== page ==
Regional factors might potentially influence the effect of weight control on the risk of diabetes. Asians have distinct genetic factors, dietary patterns, lifestyle, life expectancy, and economic development levels compared with Americans [35, 36]. In our study, the involved Chinese subjects showed a lower prevalence of T2DM and obesity and a weaker correlation between them compared with Americans, which need further validation in high-quality datasets based on the comparable sampling methods. This requires a very careful interpretation since of different sampling methods and potential influence of life expectancies among regions. Generally, the overall life expectancies among the three groups are very close in both genders (Supplementary Table 4). It is noteworthy that obesity was no longer a risk factor for T2DM in Chinese old-old subjects (P for ORs > 0.05). As most recommendations of weight loss for T2DM intervention were from American and European participants [15, 16], studies in the elderly population of Asians are needed in the future, and the influence of age and regions should also be further explored.

This study has several limitations that need to be considered. First, the evidence from this cross-sectional study was not as strong as that derived from well-conducted multicentred trials. Although we performed sensitivity analyses by stratifying hypertension, hypertriglyceridemia, increased total cholesterol, reduced HDL-c, increased LDL-c, and recruiting time, it is possible that many potential confounders (including diet and physical activity) could have been lost from our analysis, thus causing bias. Adequately powered studies such as well-conducted randomized-controlled trials, cohort studies, and case-control studies should be further performed. Second, the sample size for the involved elderly Chinese subjects was smaller (n = 4435) compared with individuals in NHANES (n = 13,269), which may reduce the statistical power in the analysis of the association between obesity and T2DM, especially in the subgroups with advanced ages. Third, a selection bias existed for Chinese datasets. Only two areas were included and cannot represent the Chinese population; high-quality nation-representative surveys like NHANES should be conducted in the future.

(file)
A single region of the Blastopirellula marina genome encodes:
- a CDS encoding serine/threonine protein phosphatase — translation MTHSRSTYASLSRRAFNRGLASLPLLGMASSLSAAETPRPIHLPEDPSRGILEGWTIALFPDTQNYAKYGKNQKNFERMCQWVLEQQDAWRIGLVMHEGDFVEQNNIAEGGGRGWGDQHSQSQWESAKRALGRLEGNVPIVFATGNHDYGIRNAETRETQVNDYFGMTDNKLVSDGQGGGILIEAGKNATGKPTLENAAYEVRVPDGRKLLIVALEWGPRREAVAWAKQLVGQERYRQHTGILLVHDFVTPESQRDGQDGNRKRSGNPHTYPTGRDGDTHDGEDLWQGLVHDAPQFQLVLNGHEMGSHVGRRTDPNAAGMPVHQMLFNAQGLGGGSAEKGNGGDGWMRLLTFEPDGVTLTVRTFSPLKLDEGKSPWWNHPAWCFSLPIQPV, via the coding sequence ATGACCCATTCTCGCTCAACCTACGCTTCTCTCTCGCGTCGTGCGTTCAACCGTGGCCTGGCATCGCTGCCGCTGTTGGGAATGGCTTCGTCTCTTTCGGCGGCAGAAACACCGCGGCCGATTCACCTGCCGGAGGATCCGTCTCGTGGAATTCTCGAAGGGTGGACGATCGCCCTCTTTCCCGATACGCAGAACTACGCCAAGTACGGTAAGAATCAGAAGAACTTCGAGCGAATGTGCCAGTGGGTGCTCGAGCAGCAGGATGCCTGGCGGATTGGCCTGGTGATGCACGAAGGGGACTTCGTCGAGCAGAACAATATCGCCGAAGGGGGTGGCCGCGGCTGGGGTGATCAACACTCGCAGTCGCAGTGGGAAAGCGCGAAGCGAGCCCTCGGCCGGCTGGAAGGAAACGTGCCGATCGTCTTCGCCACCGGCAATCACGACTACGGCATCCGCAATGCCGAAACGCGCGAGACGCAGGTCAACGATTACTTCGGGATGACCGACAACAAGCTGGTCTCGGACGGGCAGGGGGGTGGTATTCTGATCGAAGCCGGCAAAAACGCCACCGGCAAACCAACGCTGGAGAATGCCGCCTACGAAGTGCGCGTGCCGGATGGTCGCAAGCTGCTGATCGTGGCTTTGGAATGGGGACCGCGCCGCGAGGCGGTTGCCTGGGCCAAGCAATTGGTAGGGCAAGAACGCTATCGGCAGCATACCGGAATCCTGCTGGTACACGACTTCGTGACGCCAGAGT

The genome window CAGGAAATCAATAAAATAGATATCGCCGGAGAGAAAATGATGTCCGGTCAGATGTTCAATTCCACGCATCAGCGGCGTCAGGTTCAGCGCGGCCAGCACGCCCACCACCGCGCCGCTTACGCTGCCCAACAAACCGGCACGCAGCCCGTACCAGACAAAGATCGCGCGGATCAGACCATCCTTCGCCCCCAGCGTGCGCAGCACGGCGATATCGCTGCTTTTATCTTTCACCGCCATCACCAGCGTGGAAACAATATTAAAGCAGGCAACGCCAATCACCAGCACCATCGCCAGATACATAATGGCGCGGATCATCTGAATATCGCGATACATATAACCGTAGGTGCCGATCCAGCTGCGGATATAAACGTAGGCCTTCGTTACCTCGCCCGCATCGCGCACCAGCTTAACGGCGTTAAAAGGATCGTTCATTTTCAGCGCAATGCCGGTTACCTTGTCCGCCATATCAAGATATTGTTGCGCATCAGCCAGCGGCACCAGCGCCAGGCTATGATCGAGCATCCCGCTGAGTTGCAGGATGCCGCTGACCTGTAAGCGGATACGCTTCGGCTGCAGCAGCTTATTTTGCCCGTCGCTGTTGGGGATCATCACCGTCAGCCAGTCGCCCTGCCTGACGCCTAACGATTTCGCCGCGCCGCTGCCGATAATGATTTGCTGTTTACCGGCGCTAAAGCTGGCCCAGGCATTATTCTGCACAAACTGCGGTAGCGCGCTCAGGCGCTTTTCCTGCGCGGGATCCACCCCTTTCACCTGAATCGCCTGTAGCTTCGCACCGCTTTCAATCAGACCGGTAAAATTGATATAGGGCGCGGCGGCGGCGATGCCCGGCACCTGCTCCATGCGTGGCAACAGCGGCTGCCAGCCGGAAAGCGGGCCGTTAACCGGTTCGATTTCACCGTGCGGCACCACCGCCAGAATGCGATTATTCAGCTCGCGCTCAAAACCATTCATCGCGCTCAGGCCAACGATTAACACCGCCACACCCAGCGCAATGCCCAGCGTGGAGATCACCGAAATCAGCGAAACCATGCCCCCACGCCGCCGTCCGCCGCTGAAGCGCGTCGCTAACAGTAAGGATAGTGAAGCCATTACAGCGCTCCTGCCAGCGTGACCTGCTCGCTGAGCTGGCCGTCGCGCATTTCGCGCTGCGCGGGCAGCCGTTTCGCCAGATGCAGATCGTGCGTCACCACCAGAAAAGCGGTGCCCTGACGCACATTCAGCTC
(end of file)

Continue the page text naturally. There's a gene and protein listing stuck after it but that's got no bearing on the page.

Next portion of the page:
Conclusions

Overall, our findings suggest that the association between T2DM and obesity decreased with aging in both men and women in Chinese and American subjects. Considering this reduced association, as well as the increased risk of geriatric syndrome with weight loss, clinicians should comprehensively balance the benefits and side effects of weight loss for T2DM interventions in the elderly.

Availability of data and materials

The data of NHANES were from https://www.cdc.gov/nchs/nhanes/index.html; the data of GGMP was obtained from the supplementary data of the published article [20].

Abbreviations

T2DM:

Type 2 diabetes mellitus

BP:

Blood pressure

HDL-c:

High-density lipoprotein cholesterol

TG:

Triglycerides

NHANES:

National Health and Nutrition Examination Survey